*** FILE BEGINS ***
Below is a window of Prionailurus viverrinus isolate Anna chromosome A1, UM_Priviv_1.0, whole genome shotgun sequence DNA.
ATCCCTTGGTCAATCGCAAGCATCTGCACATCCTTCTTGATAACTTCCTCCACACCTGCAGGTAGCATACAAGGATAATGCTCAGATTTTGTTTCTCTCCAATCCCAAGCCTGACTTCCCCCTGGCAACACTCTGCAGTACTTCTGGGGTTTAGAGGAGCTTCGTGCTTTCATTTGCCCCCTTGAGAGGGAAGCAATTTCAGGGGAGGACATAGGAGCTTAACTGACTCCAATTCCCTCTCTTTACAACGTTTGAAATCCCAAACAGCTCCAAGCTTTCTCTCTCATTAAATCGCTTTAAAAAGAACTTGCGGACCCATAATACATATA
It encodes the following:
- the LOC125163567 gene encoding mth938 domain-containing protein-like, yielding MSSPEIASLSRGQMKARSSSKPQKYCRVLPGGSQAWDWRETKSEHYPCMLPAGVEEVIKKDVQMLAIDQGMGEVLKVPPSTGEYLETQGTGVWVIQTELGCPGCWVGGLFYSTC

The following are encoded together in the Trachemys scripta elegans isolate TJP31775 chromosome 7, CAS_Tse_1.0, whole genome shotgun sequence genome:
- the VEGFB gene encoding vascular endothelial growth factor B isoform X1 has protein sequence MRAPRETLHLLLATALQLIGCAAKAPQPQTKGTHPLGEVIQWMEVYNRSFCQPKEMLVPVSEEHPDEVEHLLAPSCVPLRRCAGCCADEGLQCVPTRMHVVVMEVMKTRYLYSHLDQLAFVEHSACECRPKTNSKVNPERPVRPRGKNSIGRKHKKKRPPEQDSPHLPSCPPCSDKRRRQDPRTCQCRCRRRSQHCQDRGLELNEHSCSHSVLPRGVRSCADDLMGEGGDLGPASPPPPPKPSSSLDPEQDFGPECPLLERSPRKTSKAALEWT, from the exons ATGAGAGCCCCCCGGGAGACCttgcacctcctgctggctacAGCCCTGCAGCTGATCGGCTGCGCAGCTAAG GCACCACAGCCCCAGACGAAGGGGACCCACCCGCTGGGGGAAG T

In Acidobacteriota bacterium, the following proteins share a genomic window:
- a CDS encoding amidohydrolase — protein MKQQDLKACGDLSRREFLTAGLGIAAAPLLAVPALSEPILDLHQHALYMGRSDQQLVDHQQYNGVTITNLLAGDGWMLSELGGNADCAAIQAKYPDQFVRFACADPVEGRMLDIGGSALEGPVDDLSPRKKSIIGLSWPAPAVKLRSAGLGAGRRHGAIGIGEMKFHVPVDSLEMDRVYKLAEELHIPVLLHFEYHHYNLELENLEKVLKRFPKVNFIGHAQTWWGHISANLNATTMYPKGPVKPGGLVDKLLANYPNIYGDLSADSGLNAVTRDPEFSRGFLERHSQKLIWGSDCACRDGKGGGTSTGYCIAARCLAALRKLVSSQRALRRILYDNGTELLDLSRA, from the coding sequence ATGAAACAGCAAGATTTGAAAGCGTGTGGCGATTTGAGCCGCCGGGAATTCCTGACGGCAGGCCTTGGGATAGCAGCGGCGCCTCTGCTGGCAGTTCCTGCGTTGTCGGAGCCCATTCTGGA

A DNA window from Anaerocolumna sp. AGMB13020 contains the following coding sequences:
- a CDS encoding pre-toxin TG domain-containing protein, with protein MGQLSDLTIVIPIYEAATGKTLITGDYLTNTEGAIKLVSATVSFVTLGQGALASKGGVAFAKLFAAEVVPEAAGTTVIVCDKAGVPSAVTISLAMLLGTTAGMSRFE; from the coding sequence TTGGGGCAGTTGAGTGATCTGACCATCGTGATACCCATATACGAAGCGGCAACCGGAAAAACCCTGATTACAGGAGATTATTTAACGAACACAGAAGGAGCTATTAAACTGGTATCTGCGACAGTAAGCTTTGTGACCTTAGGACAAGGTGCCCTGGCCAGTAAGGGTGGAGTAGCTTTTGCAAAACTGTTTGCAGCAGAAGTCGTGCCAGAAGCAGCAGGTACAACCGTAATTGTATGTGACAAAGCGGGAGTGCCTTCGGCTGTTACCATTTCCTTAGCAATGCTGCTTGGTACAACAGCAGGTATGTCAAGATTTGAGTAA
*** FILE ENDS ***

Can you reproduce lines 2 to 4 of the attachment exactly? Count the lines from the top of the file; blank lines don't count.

ATCCCTTGGTCAATCGCAAGCATCTGCACATCCTTCTTGATAACTTCCTCCACACCTGCAGGTAGCATACAAGGATAATGCTCAGATTTTGTTTCTCTCCAATCCCAAGCCTGACTTCCCCCTGGCAACACTCTGCAGTACTTCTGGGGTTTAGAGGAGCTTCGTGCTTTCATTTGCCCCCTTGAGAGGGAAGCAATTTCAGGGGAGGACATAGGAGCTTAACTGACTCCAATTCCCTCTCTTTACAACGTTTGAAATCCCAAACAGCTCCAAGCTTTCTCTCTCATTAAATCGCTTTAAAAAGAACTTGCGGACCCATAATACATATA
It encodes the following:
- the LOC125163567 gene encoding mth938 domain-containing protein-like, yielding MSSPEIASLSRGQMKARSSSKPQKYCRVLPGGSQAWDWRETKSEHYPCMLPAGVEEVIKKDVQMLAIDQGMGEVLKVPPSTGEYLETQGTGVWVIQTELGCPGCWVGGLFYSTC